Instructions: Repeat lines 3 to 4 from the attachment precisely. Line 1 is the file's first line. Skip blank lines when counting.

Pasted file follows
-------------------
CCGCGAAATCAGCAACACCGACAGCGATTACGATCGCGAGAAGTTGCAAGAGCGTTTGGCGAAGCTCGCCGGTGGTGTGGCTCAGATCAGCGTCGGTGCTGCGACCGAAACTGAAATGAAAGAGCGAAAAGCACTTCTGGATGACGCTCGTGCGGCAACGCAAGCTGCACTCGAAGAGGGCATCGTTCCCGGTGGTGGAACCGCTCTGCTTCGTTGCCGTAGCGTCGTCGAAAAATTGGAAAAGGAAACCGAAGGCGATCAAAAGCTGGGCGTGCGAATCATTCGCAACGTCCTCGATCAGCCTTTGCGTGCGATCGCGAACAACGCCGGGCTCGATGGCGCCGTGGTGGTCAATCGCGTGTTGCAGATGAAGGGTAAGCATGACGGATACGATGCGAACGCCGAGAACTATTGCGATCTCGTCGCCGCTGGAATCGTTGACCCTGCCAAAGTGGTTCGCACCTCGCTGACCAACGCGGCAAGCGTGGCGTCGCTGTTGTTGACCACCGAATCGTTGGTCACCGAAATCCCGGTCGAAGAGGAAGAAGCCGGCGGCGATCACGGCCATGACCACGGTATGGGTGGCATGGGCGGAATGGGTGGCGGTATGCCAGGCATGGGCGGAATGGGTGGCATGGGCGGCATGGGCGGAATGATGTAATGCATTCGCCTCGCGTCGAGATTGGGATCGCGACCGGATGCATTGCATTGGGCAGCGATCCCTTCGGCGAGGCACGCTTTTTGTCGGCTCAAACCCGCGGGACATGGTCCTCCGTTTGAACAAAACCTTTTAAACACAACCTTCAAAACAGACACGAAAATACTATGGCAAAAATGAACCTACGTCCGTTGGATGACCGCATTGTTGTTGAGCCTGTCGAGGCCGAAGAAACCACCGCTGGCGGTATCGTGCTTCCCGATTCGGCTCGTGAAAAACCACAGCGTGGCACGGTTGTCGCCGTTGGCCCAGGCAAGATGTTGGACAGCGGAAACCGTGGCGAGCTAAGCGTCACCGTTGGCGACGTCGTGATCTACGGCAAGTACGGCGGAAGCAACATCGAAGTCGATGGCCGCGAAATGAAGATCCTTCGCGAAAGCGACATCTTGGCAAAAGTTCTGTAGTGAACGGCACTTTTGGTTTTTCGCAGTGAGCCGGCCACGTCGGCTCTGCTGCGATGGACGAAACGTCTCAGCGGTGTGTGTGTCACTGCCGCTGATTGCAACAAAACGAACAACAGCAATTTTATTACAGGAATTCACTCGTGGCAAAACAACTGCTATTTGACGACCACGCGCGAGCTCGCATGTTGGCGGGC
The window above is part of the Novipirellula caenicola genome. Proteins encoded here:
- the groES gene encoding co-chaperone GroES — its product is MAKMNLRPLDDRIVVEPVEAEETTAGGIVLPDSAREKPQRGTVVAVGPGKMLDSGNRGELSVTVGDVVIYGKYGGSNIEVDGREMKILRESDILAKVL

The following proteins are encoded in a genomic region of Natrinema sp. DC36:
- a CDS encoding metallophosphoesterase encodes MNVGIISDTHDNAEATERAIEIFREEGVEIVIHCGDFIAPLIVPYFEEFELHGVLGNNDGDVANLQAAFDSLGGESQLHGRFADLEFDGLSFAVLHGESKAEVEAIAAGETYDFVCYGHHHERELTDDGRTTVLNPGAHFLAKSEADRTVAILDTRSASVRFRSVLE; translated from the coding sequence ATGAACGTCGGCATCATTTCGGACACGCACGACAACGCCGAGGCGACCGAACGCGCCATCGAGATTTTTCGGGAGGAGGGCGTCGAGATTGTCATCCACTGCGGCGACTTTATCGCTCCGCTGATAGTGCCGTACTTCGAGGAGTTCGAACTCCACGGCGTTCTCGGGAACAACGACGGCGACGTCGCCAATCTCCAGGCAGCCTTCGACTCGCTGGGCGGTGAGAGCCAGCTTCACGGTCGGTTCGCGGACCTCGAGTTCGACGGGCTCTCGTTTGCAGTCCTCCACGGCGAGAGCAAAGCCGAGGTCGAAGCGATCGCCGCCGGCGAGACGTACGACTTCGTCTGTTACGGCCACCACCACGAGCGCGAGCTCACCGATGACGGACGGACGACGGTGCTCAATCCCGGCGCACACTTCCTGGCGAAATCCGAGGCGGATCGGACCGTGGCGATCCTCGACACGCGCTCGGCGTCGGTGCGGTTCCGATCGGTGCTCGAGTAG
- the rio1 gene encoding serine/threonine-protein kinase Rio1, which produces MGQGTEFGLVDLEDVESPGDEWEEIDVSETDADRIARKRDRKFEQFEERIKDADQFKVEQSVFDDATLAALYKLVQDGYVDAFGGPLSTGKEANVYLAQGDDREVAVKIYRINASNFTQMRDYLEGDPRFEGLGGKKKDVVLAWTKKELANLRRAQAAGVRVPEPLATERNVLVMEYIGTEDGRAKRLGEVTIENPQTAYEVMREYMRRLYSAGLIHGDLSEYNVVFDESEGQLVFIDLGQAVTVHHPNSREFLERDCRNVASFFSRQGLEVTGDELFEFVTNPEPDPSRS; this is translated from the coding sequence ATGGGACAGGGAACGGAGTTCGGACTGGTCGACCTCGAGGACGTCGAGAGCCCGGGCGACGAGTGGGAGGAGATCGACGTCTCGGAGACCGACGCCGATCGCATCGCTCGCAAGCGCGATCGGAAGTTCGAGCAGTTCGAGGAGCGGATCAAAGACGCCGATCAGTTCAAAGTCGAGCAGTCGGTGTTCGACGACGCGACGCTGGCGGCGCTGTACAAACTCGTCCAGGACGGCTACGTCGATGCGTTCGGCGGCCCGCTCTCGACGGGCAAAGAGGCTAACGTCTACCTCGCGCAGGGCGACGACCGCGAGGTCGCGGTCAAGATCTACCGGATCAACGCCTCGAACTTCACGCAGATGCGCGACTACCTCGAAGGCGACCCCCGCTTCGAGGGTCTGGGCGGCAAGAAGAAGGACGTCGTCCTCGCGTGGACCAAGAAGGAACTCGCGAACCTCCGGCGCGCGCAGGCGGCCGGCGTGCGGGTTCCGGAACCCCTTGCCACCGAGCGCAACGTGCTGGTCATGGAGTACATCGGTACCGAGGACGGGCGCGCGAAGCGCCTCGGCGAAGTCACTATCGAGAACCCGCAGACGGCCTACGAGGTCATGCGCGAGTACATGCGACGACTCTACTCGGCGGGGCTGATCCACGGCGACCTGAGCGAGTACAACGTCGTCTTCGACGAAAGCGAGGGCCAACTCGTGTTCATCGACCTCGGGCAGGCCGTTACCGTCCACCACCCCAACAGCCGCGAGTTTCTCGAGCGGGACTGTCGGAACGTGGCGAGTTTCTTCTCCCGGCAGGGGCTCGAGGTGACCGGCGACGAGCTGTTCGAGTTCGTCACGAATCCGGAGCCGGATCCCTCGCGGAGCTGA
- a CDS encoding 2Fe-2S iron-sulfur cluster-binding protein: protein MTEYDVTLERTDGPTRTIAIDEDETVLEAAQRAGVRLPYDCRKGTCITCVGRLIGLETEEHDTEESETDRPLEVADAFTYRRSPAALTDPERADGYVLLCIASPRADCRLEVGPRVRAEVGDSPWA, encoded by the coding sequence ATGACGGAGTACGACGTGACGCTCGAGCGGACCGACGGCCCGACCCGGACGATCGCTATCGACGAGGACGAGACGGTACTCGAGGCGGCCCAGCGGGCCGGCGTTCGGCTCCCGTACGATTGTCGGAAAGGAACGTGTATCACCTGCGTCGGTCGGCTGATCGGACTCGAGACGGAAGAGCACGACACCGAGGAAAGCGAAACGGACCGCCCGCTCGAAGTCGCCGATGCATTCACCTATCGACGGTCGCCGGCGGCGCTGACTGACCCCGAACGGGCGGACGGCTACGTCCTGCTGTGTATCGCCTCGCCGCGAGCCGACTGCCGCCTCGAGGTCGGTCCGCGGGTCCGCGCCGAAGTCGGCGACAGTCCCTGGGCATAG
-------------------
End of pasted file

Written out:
- the groES gene encoding co-chaperone GroES — its product is MAKMNLRPLDDRIVVEPVEAEETTAGGIVLPDSAREKPQRGTVVAVGPGKMLDSGNRGELSVTVGDVVIYGKYGGSNIEVDGREMKILRESDILAKVL

The following proteins are encoded in a genomic region of Natrinema sp. DC36: